Get Overage

Published: 17/10/2021 By Tom Bloomfield

Overage agreements help maintain the supply of land, and buyers and lenders should view them in a more positive light.

The surge in residential development in the Eastern region in recent years means we are increasingly advising clients to negotiate overage clauses when selling land or properties with land. This is a trend that looks likely to continue, however, it is still common for buyers and lenders to push back on overage agreements, which some view as restrictive and potentially problematic.

I want to argue that overages are an elegant tool that keeps sale prices down and bolsters supply, and that when they are negotiated properly, they can benefit all the stakeholders in a transaction.

What is an Overage Agreement?
Overage agreements (which are sometimes known as clawback or uplift agreements) are normally imposed by land owners at the point of sale and entitle them to a proportion of any uplift in value that occurs after they relinquish ownership subject to trigger events such as a successful planning application made by the new owner.

Overages are normally applied to areas of land where the potential gains from planning are marginal or where a recent application was only narrowly rejected. We have negotiated agreements where the percentage of the uplift payable to the beneficiary has been as high as 50% and as low as 10%, but a 25% payment is more normal.

Typically, an overage agreement would last for between ten and fifty years (surviving any changes in ownership) and they are commonly used by local authorities, private land owners and private companies.

Weighing up Overage Agreements
The obvious advantage to a vendor in imposing overage is that he or she can sell in the short term whilst retaining a chance of a windfall gain in the long term. A secondary advantage is that they will not have to invest their funds into any planning application, with that burden fall entirely on the new owner.

The obvious disadvantage to a vendor is that they give up all control to the new owner who may pass over opportunities to develop the land in question or choose to wait-out the overage term.

The obvious downside for buyers is that if they successfully achieve planning, they have to give up some of the gains but the advantage is that by agreeing to give back part of any future gains, they get to avoid paying an inflated “hope value” price for the land in the short term.
A secondary and often-unnoticed advantage to buyers is that overages encourage vendors to sell land in the first instance, rather than holding onto it for its future potential. So, if you are a buyer weighing up an overage agreement on land that you hope to purchase, keep in mind that without the overage the land may not have been available at all.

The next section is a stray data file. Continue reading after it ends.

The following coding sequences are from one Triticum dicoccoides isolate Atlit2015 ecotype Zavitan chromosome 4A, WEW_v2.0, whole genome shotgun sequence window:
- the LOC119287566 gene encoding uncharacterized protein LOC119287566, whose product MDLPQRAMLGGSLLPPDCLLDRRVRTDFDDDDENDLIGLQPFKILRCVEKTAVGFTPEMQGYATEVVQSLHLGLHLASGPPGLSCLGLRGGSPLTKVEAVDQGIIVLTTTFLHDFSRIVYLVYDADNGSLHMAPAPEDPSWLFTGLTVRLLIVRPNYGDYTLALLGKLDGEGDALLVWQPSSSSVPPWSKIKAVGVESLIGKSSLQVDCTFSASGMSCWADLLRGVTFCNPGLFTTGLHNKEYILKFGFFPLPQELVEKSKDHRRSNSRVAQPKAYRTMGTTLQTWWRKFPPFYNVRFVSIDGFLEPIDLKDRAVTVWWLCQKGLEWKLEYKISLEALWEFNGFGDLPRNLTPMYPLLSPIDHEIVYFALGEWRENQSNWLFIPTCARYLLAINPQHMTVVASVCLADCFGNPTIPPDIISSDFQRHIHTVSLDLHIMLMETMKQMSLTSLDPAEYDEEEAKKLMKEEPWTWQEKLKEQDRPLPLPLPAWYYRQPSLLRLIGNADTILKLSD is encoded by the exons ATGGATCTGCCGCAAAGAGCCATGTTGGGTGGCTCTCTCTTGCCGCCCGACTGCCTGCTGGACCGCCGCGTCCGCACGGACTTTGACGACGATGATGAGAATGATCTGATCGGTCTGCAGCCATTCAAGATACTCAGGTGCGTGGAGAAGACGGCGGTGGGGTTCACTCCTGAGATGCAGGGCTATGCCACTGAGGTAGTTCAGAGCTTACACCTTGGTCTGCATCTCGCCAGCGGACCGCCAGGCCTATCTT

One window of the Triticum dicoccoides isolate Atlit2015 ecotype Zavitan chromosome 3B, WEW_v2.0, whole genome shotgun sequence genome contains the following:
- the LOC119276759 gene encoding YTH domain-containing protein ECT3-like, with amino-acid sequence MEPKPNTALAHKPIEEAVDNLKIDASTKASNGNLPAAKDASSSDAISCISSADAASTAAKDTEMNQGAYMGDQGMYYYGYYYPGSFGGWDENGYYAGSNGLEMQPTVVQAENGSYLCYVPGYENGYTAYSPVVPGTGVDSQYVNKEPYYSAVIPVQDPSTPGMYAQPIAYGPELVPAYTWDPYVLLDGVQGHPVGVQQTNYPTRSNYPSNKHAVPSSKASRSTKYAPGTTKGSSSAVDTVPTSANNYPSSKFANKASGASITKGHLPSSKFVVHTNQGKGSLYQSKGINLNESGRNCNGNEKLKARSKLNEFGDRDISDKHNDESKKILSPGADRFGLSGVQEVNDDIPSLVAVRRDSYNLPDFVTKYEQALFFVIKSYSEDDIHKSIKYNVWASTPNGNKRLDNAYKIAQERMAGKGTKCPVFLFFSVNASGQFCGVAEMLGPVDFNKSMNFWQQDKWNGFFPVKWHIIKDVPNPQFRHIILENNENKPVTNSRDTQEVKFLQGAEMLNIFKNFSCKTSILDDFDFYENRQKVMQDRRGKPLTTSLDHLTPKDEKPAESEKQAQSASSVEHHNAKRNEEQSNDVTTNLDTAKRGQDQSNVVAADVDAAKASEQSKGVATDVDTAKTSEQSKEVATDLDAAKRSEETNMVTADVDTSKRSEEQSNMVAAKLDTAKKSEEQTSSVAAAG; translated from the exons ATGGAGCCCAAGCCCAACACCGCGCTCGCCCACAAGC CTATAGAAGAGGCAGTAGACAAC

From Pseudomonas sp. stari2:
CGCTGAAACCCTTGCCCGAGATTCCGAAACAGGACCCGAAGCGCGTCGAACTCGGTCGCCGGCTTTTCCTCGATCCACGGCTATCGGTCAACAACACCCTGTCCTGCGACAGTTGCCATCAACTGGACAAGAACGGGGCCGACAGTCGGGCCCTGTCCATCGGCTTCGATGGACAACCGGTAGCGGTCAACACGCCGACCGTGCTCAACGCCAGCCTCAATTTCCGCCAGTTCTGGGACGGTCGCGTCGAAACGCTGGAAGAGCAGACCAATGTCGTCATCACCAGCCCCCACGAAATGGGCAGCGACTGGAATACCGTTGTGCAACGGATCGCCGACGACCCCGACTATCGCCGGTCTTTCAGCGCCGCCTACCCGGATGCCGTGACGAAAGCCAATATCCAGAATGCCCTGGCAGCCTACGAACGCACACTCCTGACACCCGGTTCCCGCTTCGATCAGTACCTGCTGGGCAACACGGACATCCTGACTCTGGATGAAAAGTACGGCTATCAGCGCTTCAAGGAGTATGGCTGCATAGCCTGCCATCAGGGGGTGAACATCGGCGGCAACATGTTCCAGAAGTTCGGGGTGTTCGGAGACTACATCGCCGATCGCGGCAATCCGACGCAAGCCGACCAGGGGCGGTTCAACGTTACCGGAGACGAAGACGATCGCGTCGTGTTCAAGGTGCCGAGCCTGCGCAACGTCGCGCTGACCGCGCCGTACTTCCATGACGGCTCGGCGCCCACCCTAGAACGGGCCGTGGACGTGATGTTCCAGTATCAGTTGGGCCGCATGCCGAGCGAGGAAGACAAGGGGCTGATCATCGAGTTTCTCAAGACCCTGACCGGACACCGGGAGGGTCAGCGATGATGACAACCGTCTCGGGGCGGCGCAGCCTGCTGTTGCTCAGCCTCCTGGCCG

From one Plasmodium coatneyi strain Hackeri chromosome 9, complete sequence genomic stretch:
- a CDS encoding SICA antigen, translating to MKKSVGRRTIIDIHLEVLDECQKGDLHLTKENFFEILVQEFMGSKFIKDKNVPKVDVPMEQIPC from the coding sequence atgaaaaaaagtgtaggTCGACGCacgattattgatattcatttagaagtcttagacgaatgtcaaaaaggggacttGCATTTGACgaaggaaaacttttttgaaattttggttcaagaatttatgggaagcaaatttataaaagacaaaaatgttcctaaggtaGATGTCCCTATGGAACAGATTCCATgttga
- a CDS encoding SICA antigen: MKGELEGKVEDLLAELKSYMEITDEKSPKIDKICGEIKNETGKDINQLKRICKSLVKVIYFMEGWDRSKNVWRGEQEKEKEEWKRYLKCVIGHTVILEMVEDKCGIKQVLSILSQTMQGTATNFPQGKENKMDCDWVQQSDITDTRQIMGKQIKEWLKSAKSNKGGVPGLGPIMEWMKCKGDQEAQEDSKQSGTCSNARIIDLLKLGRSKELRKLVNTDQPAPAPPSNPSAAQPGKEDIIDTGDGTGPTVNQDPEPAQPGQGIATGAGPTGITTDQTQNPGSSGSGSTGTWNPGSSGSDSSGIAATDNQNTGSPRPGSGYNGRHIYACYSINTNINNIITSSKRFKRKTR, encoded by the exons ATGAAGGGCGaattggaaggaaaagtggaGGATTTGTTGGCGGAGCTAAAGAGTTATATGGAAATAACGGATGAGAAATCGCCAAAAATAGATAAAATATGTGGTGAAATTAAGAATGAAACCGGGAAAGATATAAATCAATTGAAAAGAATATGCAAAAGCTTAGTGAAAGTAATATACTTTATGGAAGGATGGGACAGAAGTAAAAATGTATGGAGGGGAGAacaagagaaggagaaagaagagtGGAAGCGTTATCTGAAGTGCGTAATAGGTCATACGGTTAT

We have been involved in numerous sales in recent years where the buyers have borrowed from a high-street mortgage lender to purchase land with an overage agreement in place, however, there are some lenders who still view such agreements as detrimental to the value of the property and many cases those companies will not lend.

This seems to be an illogical position for the lender, which we feel will readjust in time. Our view is that there is no practical way for a normal overage to reduce the value of land as it will only trigger in the event of an uplift; in the event of a successful planning application what lender would be disappointed to hear that land on which they hold a charge has increased in value?

Advice for Vendors
If you are selling land, either on its own or adjacent to a property you own and you wish to introduce an overage clause, try to make sure that the terms of the agreement are agreed with a buyer as part of the opening offer negotiations, rather than retrospectively; also make sure that the buyer has checked in advance that their lender is one of those who supports overages.

Also try to agree terms (the percentage uplift, the length of the agreement and the boundaries where the overage applies) at a level that does not disincentivise the new land owner from investing into a planning application in the future – after all, the purpose of an overage is not to stop future development but to create a win-win situation for all the stakeholders.

Advice for Buyers
If you are considering buying land where the vendor has requested an overage agreement which you are not enthusiastic about, then consider either negotiating the terms of the overage or offering a higher price for the land to incentivise the vendor to remove the clause entirely.

Detailed advice
If you have land or a property with land where you would like advice on its planning potential and value or would like to discuss the terms of an overage clause in more detail then please contact me by email on